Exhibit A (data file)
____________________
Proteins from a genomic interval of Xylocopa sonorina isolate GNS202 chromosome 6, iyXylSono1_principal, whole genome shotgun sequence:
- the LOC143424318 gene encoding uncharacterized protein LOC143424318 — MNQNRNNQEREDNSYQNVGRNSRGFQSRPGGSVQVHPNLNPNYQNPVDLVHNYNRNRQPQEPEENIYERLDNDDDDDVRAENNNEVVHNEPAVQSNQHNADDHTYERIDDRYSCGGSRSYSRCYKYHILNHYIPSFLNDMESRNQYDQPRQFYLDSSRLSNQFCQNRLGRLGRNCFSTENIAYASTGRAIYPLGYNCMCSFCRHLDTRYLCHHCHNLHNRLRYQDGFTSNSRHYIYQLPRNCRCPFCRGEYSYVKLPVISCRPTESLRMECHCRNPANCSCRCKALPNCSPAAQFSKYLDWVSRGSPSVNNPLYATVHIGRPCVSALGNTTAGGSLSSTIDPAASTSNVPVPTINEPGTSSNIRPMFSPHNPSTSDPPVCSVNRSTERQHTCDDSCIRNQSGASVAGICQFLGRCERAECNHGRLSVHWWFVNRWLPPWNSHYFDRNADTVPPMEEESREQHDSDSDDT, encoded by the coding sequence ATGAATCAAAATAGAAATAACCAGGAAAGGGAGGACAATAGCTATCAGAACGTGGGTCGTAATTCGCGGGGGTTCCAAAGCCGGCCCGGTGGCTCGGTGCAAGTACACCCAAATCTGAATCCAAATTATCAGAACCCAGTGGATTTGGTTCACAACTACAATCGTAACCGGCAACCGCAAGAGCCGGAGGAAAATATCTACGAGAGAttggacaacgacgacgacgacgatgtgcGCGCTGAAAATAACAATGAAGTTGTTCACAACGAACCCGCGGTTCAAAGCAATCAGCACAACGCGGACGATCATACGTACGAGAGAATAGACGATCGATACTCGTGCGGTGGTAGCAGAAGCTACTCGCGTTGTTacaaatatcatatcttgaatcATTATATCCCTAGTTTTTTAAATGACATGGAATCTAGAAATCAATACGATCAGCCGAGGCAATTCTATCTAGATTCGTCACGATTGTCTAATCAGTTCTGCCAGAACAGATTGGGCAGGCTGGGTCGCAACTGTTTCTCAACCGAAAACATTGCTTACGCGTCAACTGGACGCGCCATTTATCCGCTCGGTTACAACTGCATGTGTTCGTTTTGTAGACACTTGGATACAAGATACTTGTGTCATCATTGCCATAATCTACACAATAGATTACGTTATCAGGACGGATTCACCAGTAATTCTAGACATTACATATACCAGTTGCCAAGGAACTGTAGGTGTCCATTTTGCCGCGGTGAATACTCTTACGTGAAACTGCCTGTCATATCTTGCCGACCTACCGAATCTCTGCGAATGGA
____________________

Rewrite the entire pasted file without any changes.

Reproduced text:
Proteins from a genomic interval of Xylocopa sonorina isolate GNS202 chromosome 6, iyXylSono1_principal, whole genome shotgun sequence:
- the LOC143424318 gene encoding uncharacterized protein LOC143424318 — MNQNRNNQEREDNSYQNVGRNSRGFQSRPGGSVQVHPNLNPNYQNPVDLVHNYNRNRQPQEPEENIYERLDNDDDDDVRAENNNEVVHNEPAVQSNQHNADDHTYERIDDRYSCGGSRSYSRCYKYHILNHYIPSFLNDMESRNQYDQPRQFYLDSSRLSNQFCQNRLGRLGRNCFSTENIAYASTGRAIYPLGYNCMCSFCRHLDTRYLCHHCHNLHNRLRYQDGFTSNSRHYIYQLPRNCRCPFCRGEYSYVKLPVISCRPTESLRMECHCRNPANCSCRCKALPNCSPAAQFSKYLDWVSRGSPSVNNPLYATVHIGRPCVSALGNTTAGGSLSSTIDPAASTSNVPVPTINEPGTSSNIRPMFSPHNPSTSDPPVCSVNRSTERQHTCDDSCIRNQSGASVAGICQFLGRCERAECNHGRLSVHWWFVNRWLPPWNSHYFDRNADTVPPMEEESREQHDSDSDDT, encoded by the coding sequence ATGAATCAAAATAGAAATAACCAGGAAAGGGAGGACAATAGCTATCAGAACGTGGGTCGTAATTCGCGGGGGTTCCAAAGCCGGCCCGGTGGCTCGGTGCAAGTACACCCAAATCTGAATCCAAATTATCAGAACCCAGTGGATTTGGTTCACAACTACAATCGTAACCGGCAACCGCAAGAGCCGGAGGAAAATATCTACGAGAGAttggacaacgacgacgacgacgatgtgcGCGCTGAAAATAACAATGAAGTTGTTCACAACGAACCCGCGGTTCAAAGCAATCAGCACAACGCGGACGATCATACGTACGAGAGAATAGACGATCGATACTCGTGCGGTGGTAGCAGAAGCTACTCGCGTTGTTacaaatatcatatcttgaatcATTATATCCCTAGTTTTTTAAATGACATGGAATCTAGAAATCAATACGATCAGCCGAGGCAATTCTATCTAGATTCGTCACGATTGTCTAATCAGTTCTGCCAGAACAGATTGGGCAGGCTGGGTCGCAACTGTTTCTCAACCGAAAACATTGCTTACGCGTCAACTGGACGCGCCATTTATCCGCTCGGTTACAACTGCATGTGTTCGTTTTGTAGACACTTGGATACAAGATACTTGTGTCATCATTGCCATAATCTACACAATAGATTACGTTATCAGGACGGATTCACCAGTAATTCTAGACATTACATATACCAGTTGCCAAGGAACTGTAGGTGTCCATTTTGCCGCGGTGAATACTCTTACGTGAAACTGCCTGTCATATCTTGCCGACCTACCGAATCTCTGCGAATGGA